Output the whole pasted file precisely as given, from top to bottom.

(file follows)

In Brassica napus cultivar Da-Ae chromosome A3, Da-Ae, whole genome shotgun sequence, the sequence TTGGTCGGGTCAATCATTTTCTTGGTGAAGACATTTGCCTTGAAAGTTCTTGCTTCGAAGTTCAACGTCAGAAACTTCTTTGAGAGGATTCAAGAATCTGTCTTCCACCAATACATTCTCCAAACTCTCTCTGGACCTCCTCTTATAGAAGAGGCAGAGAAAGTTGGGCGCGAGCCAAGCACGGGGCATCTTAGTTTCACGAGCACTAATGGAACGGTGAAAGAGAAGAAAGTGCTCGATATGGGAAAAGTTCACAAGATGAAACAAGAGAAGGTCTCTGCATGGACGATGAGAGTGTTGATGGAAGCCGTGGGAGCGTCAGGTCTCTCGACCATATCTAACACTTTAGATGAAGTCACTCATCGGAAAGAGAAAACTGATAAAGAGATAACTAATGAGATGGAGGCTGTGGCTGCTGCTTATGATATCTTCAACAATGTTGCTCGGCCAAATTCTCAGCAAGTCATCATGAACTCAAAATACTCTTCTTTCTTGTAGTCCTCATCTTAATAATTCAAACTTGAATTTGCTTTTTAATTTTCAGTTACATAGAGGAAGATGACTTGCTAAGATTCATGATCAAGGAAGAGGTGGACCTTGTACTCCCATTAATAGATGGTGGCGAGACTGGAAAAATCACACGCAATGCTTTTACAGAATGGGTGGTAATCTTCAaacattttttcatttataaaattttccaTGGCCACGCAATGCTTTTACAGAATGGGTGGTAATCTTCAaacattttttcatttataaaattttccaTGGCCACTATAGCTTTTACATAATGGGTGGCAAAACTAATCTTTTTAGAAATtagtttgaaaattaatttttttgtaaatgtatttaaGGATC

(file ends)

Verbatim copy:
In Brassica napus cultivar Da-Ae chromosome A3, Da-Ae, whole genome shotgun sequence, the sequence TTGGTCGGGTCAATCATTTTCTTGGTGAAGACATTTGCCTTGAAAGTTCTTGCTTCGAAGTTCAACGTCAGAAACTTCTTTGAGAGGATTCAAGAATCTGTCTTCCACCAATACATTCTCCAAACTCTCTCTGGACCTCCTCTTATAGAAGAGGCAGAGAAAGTTGGGCGCGAGCCAAGCACGGGGCATCTTAGTTTCACGAGCACTAATGGAACGGTGAAAGAGAAGAAAGTGCTCGATATGGGAAAAGTTCACAAGATGAAACAAGAGAAGGTCTCTGCATGGACGATGAGAGTGTTGATGGAAGCCGTGGGAGCGTCAGGTCTCTCGACCATATCTAACACTTTAGATGAAGTCACTCATCGGAAAGAGAAAACTGATAAAGAGATAACTAATGAGATGGAGGCTGTGGCTGCTGCTTATGATATCTTCAACAATGTTGCTCGGCCAAATTCTCAGCAAGTCATCATGAACTCAAAATACTCTTCTTTCTTGTAGTCCTCATCTTAATAATTCAAACTTGAATTTGCTTTTTAATTTTCAGTTACATAGAGGAAGATGACTTGCTAAGATTCATGATCAAGGAAGAGGTGGACCTTGTACTCCCATTAATAGATGGTGGCGAGACTGGAAAAATCACACGCAATGCTTTTACAGAATGGGTGGTAATCTTCAaacattttttcatttataaaattttccaTGGCCACGCAATGCTTTTACAGAATGGGTGGTAATCTTCAaacattttttcatttataaaattttccaTGGCCACTATAGCTTTTACATAATGGGTGGCAAAACTAATCTTTTTAGAAATtagtttgaaaattaatttttttgtaaatgtatttaaGGATC